The European Experimental Reentry Test Bed may never be deployed following the cancellation of its inaugural launch aboard a Russian missile.
The European Space Agency (ESA) has been developing the capsule, named Expert (European eXPErimental Reentry Testbed), since 2002 and its construction was finally completed several months ago, with a significant contribution from the Italian Space Agency (ASI) and a final cost of more than 50 million euros.
According to the project’s official website, the top objectives include “to obtain flight data associated with critical ATD phenomena, such as boundary layer transition, gas surface and shock layer interactions, real-gas effects and plasma chemical composition” and “to reduce design margin and uncertainties using in-flight measured data to validate numerical database, computer fluid dynamic tools and to correlate ground test results”.
Another objective of Expert is to test materials for ESA’s Intermediate Experimental Vehicle (IXV) which will be launched in 2014, carried by the new Vega small-satellite launcher. Expert is 1.6 meters long and masses 450 kg, including the 150 sensors with which it is equipped.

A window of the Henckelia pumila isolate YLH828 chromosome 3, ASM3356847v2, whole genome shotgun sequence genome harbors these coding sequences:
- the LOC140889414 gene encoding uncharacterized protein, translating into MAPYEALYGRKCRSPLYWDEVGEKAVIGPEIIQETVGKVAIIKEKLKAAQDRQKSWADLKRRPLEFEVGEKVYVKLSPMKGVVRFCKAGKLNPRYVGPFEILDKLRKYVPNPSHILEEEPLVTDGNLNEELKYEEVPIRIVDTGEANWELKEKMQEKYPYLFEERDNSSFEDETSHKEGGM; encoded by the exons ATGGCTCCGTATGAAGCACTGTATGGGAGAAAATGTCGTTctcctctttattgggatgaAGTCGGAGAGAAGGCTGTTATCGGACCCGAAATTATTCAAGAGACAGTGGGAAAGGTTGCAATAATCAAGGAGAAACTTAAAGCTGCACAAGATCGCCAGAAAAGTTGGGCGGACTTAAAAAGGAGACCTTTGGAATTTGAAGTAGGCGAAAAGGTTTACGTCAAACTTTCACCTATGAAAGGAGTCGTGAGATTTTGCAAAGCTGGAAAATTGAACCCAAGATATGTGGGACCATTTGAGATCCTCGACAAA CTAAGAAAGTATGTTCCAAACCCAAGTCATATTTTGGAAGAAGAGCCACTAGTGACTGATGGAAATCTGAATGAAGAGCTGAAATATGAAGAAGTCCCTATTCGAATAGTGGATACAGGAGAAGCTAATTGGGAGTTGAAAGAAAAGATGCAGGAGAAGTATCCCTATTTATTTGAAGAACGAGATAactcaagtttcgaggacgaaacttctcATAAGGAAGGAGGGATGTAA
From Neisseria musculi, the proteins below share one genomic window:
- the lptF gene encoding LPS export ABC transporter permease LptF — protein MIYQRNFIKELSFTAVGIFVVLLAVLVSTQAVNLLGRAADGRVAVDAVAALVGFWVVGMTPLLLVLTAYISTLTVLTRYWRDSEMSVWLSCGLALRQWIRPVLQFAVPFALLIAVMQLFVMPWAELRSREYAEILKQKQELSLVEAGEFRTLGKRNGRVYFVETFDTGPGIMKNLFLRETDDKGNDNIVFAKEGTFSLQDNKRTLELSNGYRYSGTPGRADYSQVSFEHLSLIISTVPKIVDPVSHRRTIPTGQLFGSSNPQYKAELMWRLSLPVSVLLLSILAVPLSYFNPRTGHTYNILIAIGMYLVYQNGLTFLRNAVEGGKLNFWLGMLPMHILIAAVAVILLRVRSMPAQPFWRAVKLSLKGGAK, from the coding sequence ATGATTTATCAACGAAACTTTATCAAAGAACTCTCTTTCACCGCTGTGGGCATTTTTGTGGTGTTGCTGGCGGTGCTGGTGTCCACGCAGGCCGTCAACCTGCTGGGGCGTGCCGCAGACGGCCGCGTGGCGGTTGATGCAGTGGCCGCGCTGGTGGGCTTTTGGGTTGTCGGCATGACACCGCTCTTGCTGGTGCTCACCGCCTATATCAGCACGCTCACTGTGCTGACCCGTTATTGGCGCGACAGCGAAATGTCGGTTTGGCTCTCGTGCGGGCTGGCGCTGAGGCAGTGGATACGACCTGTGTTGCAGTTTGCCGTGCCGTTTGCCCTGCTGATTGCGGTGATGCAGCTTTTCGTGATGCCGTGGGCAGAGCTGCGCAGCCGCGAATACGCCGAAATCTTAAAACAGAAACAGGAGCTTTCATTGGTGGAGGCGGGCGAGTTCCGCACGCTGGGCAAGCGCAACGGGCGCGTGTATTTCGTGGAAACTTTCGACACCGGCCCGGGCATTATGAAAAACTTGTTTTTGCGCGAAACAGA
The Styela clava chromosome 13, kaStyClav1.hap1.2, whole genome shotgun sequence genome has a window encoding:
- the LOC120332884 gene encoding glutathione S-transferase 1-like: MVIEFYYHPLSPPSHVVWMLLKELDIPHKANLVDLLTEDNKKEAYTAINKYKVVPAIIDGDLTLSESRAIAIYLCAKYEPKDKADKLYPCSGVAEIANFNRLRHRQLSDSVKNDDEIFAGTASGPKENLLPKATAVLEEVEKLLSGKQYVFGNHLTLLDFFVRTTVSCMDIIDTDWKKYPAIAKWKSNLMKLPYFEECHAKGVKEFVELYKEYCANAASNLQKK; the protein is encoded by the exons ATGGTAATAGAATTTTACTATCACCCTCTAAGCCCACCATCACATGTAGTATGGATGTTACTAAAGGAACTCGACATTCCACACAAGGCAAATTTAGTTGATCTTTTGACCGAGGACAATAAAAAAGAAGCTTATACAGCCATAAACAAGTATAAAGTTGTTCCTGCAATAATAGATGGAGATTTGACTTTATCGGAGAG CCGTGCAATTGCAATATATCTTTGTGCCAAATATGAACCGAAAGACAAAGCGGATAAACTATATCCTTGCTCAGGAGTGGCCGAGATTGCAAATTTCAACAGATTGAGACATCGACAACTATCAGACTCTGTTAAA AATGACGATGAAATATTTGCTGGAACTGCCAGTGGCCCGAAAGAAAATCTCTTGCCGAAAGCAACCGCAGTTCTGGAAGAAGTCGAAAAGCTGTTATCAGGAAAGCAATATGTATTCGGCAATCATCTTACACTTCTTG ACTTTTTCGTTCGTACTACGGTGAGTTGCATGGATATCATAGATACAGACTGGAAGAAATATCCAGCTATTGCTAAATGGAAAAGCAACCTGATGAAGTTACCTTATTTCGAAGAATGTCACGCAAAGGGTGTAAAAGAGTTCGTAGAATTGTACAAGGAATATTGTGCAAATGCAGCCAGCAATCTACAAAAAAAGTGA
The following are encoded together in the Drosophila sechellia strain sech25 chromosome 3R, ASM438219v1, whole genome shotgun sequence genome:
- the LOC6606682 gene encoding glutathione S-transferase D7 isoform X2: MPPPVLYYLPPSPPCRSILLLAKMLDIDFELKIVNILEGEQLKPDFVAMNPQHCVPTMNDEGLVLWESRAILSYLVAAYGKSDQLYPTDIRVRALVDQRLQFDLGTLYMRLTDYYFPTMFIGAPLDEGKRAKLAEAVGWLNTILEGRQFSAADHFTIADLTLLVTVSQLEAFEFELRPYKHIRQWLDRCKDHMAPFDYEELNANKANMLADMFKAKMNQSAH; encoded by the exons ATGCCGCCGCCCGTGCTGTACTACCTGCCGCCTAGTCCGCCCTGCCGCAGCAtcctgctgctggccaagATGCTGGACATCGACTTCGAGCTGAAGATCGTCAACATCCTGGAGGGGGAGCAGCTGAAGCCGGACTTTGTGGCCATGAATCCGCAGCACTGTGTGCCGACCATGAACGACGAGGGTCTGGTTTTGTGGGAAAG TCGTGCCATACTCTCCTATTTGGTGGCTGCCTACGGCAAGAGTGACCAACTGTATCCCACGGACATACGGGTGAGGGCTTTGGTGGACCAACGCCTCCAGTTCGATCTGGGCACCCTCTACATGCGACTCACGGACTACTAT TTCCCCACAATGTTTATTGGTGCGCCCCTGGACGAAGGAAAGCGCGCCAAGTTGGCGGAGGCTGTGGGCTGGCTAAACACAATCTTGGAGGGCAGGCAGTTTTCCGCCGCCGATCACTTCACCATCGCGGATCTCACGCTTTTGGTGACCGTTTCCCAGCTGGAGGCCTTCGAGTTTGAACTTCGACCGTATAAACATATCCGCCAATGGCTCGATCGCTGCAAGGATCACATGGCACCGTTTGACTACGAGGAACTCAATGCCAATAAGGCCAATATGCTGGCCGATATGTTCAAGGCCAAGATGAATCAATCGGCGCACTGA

A Russian converted Volna missile was supposed to launch Expert from a submarine in the Pacific Ocean to an altitude of 120 km, reaching speeds of five kilometers per second, before it deployed its parachute system and landed in the Kamchatka peninsula in Russia. The launch, which would cost the relatively low amount of two million euros, was scheduled initially for two years ago but now, according to a Thales Alenia Space Italy official, the Russian Ministry of Defense has changed its mind and will not convert the Volna rocket.
Thales Alenia Space Italy is Expert’s and also IXV’s prime contractor. Thales still has not given up on an on-time launch for Expert, keeping the satellite in storage while trying to broker a launch agreement, this time with the US.
In the video below, an ESA presentation of Expert capsule: